The Adventures of Sherlock Holmes
1.7: The Blue Carbuncle
Sherlock Holmes does Christmas. Jeremy Brett Sherlock Holmes at that. An antidote to the ghastly likes of the nu-Who festive instalments, where the only thing going for them is provoking a gag reflex for those who have overdone the turkey dinner, The Blue Carbuncle eschews saccharine and fake tinsel. Indeed, it is possessed of a proper plot, the sort of thing rarely scene in Christmas TV special episodes post-1980s. Of course, that comes courtesy of the 1892 Conan Doyle original, taking a very Christmassy element – the aforementioned dinner, although in this case a fattened goose – and creating a mystery around it.
Holmes: Well, what of it, man? Has it come back to life and flapped off through the kitchen window?
Or what’s inside it, as it has been stuffed with the priceless titular gemstone following its purloinment from the Countess of Morcar (Rosalind Knight). And then mislaid by its thief, owing to the confusion that arises from one goose looking very like another. Holmes’ involvement is at the behest of commissionaire Peterson (Frank Mills), first puzzled by the manner in which it has been deserted (by Frank Middlemass’ Henry Baker – as it turns out, he was pished). And then again by the astonished Peterson, returning to the Baker Street sleuth on learning what lies within.
Holmes: A man with so large a head must have something in it.
As such, this adventure is particularly lacking in portentousness, if fairly sparse when it comes to the Yuletide trappings (there’s only “snow” in the final scene). Jeremy Brett’s Holmes leads David Burke’s Watson on a quest to track down the heart of the mystery. During which, he deduces Baker’s brainpower and poverty, leaves Watson unable to savour his pint after procuring information from the publican of the Alpha Inn, and cunningly persuades a disgruntled goose seller to reveal exactly where his star birds came from (they’re town bred, not country bred).
Holmes: Sadly, it is no longer here. But it laid an egg. After it was dead.
The best scene comes with the arrival of Ken Campbell’s hotel attendant James Ryder, helpfully revealing himself so Holmes and Watson don’t have to chase him down. Campbell’s on particularly good form as a rather forlorn, sad sack of human being, fretting over his rash act, having been manoeuvred into a criminality through his dalliance with the countess’ maid.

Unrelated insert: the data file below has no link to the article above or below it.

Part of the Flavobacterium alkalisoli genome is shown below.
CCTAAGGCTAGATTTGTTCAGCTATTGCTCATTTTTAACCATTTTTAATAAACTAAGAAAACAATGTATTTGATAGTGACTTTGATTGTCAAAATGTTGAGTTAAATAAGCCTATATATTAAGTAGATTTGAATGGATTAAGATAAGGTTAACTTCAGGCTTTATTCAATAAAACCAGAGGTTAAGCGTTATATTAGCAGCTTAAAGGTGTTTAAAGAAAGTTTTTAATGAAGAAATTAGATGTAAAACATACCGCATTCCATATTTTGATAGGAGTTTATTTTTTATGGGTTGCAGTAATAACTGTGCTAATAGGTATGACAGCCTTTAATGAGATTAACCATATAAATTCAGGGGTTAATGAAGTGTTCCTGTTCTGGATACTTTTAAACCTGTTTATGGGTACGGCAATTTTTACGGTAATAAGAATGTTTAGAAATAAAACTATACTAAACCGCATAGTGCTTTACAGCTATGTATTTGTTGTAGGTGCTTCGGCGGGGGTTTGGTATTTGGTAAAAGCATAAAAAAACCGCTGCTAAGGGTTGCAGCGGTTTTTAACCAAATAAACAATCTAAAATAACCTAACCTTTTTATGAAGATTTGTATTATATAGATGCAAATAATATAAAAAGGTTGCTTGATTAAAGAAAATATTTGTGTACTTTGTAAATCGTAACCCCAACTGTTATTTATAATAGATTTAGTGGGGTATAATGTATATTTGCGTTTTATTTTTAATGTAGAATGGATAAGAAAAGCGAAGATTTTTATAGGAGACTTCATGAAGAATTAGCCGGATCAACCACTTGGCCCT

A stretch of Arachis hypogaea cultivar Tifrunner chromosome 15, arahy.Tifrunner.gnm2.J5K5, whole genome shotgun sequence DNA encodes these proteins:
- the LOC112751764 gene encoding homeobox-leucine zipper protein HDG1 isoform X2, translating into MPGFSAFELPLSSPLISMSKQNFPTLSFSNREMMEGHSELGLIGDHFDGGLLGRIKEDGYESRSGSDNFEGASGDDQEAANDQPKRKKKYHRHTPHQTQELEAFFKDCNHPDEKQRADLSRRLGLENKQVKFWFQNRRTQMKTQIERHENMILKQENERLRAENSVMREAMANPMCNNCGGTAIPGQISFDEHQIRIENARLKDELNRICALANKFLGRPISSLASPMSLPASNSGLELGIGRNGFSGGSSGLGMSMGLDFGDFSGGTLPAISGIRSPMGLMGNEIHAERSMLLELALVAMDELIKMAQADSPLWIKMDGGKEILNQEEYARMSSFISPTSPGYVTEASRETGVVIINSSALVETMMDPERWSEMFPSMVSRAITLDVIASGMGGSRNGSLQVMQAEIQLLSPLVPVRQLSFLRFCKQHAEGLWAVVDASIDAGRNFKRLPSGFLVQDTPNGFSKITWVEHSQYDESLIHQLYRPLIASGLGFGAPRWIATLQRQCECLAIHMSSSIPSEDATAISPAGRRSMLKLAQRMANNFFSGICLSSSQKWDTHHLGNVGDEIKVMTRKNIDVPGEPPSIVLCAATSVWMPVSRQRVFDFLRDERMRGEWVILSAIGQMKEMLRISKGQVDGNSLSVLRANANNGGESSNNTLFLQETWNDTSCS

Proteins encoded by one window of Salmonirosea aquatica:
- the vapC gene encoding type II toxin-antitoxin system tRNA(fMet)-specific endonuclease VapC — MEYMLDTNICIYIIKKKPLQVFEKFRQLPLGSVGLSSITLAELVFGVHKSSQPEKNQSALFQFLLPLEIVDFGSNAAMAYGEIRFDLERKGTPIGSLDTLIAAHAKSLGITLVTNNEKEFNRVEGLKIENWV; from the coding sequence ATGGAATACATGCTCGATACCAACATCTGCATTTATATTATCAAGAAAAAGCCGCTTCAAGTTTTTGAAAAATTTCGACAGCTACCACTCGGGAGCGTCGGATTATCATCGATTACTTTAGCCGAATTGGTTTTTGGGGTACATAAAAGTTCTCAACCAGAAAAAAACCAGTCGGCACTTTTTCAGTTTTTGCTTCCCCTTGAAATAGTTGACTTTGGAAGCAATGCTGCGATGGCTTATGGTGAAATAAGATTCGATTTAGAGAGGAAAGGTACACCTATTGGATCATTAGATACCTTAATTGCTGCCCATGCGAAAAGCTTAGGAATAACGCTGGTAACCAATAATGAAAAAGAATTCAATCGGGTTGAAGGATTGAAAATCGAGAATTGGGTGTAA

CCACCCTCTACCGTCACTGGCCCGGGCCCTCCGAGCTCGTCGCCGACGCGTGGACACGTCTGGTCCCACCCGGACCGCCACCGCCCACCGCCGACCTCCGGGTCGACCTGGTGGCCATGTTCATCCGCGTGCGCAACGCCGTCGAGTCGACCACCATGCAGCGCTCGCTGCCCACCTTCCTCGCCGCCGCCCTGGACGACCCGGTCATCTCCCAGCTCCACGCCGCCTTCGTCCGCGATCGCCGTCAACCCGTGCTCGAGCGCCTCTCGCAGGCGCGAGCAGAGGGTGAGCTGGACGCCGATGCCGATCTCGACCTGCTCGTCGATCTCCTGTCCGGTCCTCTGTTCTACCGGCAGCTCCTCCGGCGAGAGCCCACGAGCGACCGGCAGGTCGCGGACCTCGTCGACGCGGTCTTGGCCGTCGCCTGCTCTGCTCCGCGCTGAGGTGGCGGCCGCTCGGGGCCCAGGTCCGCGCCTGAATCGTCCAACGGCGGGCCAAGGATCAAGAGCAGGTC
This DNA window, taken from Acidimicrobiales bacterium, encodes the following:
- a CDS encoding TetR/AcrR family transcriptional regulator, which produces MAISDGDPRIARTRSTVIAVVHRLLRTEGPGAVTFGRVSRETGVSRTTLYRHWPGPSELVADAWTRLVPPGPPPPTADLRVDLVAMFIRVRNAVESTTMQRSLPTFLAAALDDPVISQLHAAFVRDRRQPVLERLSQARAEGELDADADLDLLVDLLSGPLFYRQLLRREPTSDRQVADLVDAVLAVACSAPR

Brett’s forte can be seen here, abrupt in dismissing of Ryder’s grovelling (“No more words. Get out”) yet entirely unconvinced by the workings of official justice; prison will only turn him into a hardened criminal. Besides which “I am not retained by the police. To supply their deficiencies!” And “Maybe I am commuting a felony but I may be saving a soul”.
There’s a subplot about John Horner (Desmond McNamara) being fitted up for the crime by Inspector Bradstreet (Brian Miller, Mr Elizabeth Sladen), but it never takes on any dimensions, largely due to the fact that Holmes never crosses his path (on another occasion, his plight would have been the focus).
The episode was directed by future Star Trek: Generations bungler David Carson and features an opening taster of the carbuncle’s allure, suggestive he might have just finished watching Nicolas Roeg’s Eureka. On broadcast, The Blue Carbuncle was the only episode of the season to rise above 8 million viewers (and that’s with its unseasonal June broadcast). Lest you fell into the trap of believing Brett’s Holmes was a homerun from the get go (I’d certainly laboured under that assumption).
Elsewhere, Mrs Hudson (Rosalie Williams) is predictably annoyed that Holmes and Watson dashing out will mean their food is spoiled. Which, since they finally ready themselves to eat at midnight (“Merry Christmas”) – and then, because Watson is so diligent towards the fate of Horner, delay indulging again – wasn’t unreasonable of her. There’s good reason these Brett Holmes (the early series at any rate) are held up as the finest screen adaptations of the sleuth, even if the milieu is sometimes all a little too polished and set-dressed.